The ubiquitous chip – as a nation we just love them. We use 1.6 million tonnes of potatoes a year in the UK to make them. These days they come in many guises and sizes; soggy and drenched in malt vinegar, served in yesterday's newspaper with a side of cod and a saline whiff in the air; rustic skin-on wedges; French fries from your favourite fast food chain and the now common triple-cooked chip, the preserve of the high-end gastro pub (no doubt the very mention of the word 'triple' assures of an extra £1 per portion mark-up!).
To make amazing chips at home, you first need to choose a floury potato, which are naturally good 'chipper' varieties, such as Arran Victory, Red Rooster, Agri, Yukon Gold or that classic all-rounder Maris Piper. Personally I favour a variety called Chippies Choice, specifically grown for this very purpose. Whichever potato you choose, allow 300g per person.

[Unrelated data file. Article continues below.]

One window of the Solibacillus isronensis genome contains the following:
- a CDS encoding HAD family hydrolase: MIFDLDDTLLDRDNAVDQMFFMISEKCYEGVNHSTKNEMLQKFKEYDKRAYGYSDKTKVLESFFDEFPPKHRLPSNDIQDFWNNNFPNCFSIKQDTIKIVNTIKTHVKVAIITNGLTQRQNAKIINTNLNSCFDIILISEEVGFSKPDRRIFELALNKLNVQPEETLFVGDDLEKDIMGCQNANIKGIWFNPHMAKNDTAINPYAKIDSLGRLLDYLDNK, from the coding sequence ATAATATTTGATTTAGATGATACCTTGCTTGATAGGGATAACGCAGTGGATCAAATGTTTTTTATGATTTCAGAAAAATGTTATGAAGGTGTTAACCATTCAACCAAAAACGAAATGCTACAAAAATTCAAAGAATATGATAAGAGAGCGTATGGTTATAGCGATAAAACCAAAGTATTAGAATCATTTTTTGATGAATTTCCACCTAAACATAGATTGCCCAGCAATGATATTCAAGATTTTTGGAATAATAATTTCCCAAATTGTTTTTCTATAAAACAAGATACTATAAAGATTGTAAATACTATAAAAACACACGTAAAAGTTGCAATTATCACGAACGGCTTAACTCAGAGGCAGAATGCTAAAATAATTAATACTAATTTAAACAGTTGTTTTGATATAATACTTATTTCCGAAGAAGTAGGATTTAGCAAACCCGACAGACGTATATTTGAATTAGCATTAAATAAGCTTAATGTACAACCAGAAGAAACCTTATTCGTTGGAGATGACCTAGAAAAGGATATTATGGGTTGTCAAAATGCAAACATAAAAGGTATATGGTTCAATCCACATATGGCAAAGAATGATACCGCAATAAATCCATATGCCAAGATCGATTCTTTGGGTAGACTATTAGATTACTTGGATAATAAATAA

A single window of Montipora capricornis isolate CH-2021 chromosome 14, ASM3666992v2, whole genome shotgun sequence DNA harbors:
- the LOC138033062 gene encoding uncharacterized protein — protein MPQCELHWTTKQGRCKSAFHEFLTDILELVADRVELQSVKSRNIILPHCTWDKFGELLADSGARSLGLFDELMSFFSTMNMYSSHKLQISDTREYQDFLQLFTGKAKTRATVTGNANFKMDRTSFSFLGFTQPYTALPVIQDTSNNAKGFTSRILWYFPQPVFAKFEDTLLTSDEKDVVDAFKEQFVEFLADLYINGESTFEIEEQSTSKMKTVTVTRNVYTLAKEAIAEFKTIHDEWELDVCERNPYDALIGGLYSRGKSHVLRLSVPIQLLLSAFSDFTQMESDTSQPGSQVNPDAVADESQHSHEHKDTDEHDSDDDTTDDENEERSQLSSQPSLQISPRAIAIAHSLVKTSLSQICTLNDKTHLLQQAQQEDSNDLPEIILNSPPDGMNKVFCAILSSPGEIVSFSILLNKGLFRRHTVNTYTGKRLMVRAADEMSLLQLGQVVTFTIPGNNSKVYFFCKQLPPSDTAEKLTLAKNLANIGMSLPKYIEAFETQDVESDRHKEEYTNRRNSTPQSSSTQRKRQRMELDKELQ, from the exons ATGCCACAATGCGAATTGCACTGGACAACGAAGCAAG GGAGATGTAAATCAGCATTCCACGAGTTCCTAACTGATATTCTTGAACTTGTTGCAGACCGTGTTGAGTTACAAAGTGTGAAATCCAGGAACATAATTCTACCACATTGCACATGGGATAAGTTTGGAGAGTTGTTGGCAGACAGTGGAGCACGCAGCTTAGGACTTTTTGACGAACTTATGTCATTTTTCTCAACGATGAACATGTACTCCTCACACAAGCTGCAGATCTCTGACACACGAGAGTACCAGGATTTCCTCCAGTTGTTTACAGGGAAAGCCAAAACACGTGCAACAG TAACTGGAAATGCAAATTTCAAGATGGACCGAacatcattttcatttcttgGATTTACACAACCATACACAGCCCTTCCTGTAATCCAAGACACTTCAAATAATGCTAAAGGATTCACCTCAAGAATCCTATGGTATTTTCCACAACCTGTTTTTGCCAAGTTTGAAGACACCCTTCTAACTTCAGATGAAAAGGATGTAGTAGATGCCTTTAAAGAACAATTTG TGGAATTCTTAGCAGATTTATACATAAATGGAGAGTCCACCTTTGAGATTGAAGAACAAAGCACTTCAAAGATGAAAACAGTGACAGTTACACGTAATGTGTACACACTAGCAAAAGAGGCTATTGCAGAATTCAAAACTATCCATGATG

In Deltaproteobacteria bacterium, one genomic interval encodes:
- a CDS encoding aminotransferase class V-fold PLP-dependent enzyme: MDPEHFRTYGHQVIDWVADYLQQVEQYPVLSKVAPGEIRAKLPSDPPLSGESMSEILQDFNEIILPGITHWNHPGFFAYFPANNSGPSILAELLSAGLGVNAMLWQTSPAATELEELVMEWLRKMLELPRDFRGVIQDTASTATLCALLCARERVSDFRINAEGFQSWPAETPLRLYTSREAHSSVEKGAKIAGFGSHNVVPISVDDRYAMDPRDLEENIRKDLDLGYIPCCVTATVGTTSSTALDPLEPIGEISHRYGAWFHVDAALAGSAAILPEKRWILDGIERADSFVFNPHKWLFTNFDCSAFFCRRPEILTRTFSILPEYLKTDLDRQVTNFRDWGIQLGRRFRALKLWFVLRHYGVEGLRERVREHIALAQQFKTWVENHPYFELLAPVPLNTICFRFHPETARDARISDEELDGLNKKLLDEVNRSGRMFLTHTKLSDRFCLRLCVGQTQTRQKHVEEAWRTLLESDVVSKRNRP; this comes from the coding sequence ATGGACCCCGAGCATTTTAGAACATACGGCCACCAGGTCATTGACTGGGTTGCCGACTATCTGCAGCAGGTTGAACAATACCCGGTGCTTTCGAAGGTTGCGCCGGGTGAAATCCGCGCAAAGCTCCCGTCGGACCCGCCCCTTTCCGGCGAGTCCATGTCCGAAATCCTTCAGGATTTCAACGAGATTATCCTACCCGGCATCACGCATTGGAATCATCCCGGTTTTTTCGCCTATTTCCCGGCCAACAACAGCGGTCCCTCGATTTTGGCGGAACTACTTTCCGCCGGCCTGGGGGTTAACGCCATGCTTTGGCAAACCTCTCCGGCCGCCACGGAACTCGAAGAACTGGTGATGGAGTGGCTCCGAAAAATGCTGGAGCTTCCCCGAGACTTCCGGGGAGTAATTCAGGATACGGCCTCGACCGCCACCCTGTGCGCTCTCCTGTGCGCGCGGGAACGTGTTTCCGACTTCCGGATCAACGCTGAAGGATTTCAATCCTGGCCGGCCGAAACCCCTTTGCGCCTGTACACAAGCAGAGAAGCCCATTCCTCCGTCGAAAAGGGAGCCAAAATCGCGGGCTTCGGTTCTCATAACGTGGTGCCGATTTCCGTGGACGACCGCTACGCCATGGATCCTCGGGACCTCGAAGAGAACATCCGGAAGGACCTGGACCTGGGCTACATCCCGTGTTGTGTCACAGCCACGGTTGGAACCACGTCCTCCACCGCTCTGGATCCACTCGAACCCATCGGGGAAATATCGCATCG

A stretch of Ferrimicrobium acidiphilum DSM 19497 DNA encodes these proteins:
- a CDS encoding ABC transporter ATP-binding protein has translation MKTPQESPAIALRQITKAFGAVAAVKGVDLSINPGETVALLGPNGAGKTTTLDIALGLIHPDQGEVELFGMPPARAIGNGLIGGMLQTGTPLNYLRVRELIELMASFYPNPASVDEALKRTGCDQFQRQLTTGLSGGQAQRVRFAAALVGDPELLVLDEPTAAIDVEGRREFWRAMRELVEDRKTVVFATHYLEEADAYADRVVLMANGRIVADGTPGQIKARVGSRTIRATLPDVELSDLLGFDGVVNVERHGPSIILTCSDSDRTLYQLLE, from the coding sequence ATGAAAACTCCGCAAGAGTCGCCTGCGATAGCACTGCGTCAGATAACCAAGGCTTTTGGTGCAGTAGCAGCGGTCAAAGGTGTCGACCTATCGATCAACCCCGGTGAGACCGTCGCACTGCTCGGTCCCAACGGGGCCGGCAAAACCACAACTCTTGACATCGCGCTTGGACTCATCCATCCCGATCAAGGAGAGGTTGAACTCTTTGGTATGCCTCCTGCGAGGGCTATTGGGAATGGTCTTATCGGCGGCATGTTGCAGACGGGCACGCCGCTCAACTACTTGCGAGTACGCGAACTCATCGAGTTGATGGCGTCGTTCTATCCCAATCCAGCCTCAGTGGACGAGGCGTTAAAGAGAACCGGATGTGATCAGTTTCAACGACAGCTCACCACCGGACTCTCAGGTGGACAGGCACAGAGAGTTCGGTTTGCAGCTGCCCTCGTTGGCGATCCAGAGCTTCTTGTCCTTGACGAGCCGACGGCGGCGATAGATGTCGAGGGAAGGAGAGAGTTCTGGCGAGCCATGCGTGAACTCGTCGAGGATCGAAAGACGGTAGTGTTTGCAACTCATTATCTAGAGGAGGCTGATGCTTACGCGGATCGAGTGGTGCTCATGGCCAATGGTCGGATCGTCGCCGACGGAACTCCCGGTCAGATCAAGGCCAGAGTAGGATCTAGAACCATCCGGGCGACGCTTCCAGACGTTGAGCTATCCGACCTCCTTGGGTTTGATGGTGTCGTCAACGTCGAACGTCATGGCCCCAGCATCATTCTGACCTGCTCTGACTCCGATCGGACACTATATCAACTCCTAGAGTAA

To peel or not to peel? That is the question. Regardless, the first step is to wash and scrub your spuds, then either peel and chip or leave the skin on for the rustic approach. Leave the cut chips to soak in lots of cold water for at least 10 minutes and then change the water again and soak for a further 5 minutes to remove the starch.
Next question: twice or thrice cooked? If it’s the latter, bring them to a gentle simmer in salted water until tender, then remove carefully and place them on a cooling rack to dry out.
You’re going to find a few haven’t survived the journey and have broken up. Believe it or not, although they don’t look the best, these are going to taste great – the chef's treat. Once cool, leave them in the fridge or even better, if you have space, the freezer for an hour. This helps remove even more moisture.
Next, it's time to pick your frying medium. There are several options here; you can go with a vegetable oil like sunflower or rapeseed, or try something a little different like duck fat or beef dripping – even horse fat is popular in France!